Iowans pay millions to be kept in the dark

State agencies routinely block citizens’ access to information

This editorial appeared in The Des Moines Register on Nov. 15, 2015.

Was there ever a time when the American public was more distrustful of the government?

Was there ever a time when the government was more determined to keep secret the information it collects at the public’s expense?

Government secrecy and public distrust go hand in hand. They feed on each other. And that may help explain why Iowa politicians, despite their fatuous claims of openness and transparency, are actually so contemptuous of “the public’s right to know.”

Recently, the national Center for Public Integrity conducted a state-by-state review of openness and accountability. Iowa received an overall grade of D-plus which, as bad as it is, results in the state being 10th best in the nation. This is a decline from 2012, when Iowa scored a C-plus and was ranked 7th best in the nation.

Unfortunately, few of our state lawmakers pay any attention to public-access laws, and many of those who do characterize those laws as a threat to the privacy rights of citizens.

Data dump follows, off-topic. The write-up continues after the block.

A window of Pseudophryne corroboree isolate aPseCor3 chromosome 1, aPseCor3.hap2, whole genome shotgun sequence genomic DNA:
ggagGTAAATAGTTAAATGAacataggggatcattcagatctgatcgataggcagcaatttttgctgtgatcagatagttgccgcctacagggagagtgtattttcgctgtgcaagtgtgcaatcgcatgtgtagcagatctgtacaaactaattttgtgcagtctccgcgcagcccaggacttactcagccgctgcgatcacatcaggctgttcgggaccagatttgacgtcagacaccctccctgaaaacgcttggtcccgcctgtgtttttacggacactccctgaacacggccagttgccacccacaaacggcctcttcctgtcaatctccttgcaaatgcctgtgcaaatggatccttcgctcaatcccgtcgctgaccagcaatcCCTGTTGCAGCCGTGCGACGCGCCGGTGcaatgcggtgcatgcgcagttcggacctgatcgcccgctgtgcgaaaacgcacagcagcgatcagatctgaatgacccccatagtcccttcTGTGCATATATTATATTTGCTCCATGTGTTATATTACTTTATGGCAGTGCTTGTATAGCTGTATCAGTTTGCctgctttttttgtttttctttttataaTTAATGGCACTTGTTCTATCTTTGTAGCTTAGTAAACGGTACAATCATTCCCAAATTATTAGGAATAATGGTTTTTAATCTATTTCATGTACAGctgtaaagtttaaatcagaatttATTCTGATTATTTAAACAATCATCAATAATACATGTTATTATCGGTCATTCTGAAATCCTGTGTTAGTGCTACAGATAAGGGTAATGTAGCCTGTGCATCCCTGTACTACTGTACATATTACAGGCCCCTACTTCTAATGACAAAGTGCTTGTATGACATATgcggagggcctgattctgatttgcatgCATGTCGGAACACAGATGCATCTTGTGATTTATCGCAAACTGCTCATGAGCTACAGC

In fact, it’s the citizens’ rights that are under attack. At a time when government agencies are increasing their collection of information on the public, and are doing so at the public’s expense, they are also closing down access to that information. We’re being billed millions of dollars for the “privilege” of being kept in the dark by people supposedly working on our behalf.

For example:

Fees for non-disclosure: In Iowa, government records are presumed open, which means there must be a specific provision of state law that enables a public agency to deny access. Thanks to Attorney General Tom Miller, many state and local agencies have embraced a policy of charging citizens for a “legal review” to determine whether any such provisions apply to records that they seek. In some cases, these reviews can cost hundreds, or even thousands, of dollars, as citizens are asked to pay the hourly rate of a government lawyer tasked with finding a reason to legally deny them access to the records they’re seeking. These fees are imposed even when no records are provided.

To make matters worse, citizens who are forced to pay a state lawyer to slam the door in their face often aren’t informed of the legal justification used by the lawyer to deny access. The information is simply withheld. If a citizen insists on being given the specific legal rationale for withholding each piece of requested information, the specter of additional fees is raised.